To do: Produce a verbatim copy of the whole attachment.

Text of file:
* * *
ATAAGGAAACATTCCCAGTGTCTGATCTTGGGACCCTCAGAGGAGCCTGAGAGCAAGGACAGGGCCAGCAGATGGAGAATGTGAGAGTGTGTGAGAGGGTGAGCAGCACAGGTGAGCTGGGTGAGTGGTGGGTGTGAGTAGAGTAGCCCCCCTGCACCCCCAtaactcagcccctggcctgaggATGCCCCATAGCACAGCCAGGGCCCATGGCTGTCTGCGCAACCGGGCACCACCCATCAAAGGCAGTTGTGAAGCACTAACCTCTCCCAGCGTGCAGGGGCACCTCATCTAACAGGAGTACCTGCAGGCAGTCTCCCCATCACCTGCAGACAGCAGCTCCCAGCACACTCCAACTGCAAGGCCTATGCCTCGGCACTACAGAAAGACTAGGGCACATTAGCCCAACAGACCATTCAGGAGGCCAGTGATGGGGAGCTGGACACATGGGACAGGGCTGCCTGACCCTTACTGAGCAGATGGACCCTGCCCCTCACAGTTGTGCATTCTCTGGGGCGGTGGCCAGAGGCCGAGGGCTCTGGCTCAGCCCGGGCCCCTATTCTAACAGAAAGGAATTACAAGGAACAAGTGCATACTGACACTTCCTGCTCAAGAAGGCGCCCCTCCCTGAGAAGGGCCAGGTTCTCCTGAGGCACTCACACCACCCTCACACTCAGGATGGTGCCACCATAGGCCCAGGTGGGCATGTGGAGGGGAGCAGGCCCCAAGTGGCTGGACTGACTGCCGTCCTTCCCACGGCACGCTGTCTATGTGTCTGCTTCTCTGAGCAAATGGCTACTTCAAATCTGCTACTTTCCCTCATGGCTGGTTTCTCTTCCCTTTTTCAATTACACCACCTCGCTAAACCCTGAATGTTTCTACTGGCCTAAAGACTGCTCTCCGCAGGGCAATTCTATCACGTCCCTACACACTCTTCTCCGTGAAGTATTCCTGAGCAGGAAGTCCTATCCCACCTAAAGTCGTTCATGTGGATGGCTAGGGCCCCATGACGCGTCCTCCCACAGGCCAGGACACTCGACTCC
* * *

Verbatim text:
ATAAGGAAACATTCCCAGTGTCTGATCTTGGGACCCTCAGAGGAGCCTGAGAGCAAGGACAGGGCCAGCAGATGGAGAATGTGAGAGTGTGTGAGAGGGTGAGCAGCACAGGTGAGCTGGGTGAGTGGTGGGTGTGAGTAGAGTAGCCCCCCTGCACCCCCAtaactcagcccctggcctgaggATGCCCCATAGCACAGCCAGGGCCCATGGCTGTCTGCGCAACCGGGCACCACCCATCAAAGGCAGTTGTGAAGCACTAACCTCTCCCAGCGTGCAGGGGCACCTCATCTAACAGGAGTACCTGCAGGCAGTCTCCCCATCACCTGCAGACAGCAGCTCCCAGCACACTCCAACTGCAAGGCCTATGCCTCGGCACTACAGAAAGACTAGGGCACATTAGCCCAACAGACCATTCAGGAGGCCAGTGATGGGGAGCTGGACACATGGGACAGGGCTGCCTGACCCTTACTGAGCAGATGGACCCTGCCCCTCACAGTTGTGCATTCTCTGGGGCGGTGGCCAGAGGCCGAGGGCTCTGGCTCAGCCCGGGCCCCTATTCTAACAGAAAGGAATTACAAGGAACAAGTGCATACTGACACTTCCTGCTCAAGAAGGCGCCCCTCCCTGAGAAGGGCCAGGTTCTCCTGAGGCACTCACACCACCCTCACACTCAGGATGGTGCCACCATAGGCCCAGGTGGGCATGTGGAGGGGAGCAGGCCCCAAGTGGCTGGACTGACTGCCGTCCTTCCCACGGCACGCTGTCTATGTGTCTGCTTCTCTGAGCAAATGGCTACTTCAAATCTGCTACTTTCCCTCATGGCTGGTTTCTCTTCCCTTTTTCAATTACACCACCTCGCTAAACCCTGAATGTTTCTACTGGCCTAAAGACTGCTCTCCGCAGGGCAATTCTATCACGTCCCTACACACTCTTCTCCGTGAAGTATTCCTGAGCAGGAAGTCCTATCCCACCTAAAGTCGTTCATGTGGATGGCTAGGGCCCCATGACGCGTCCTCCCACAGGCCAGGACACTCGACTCC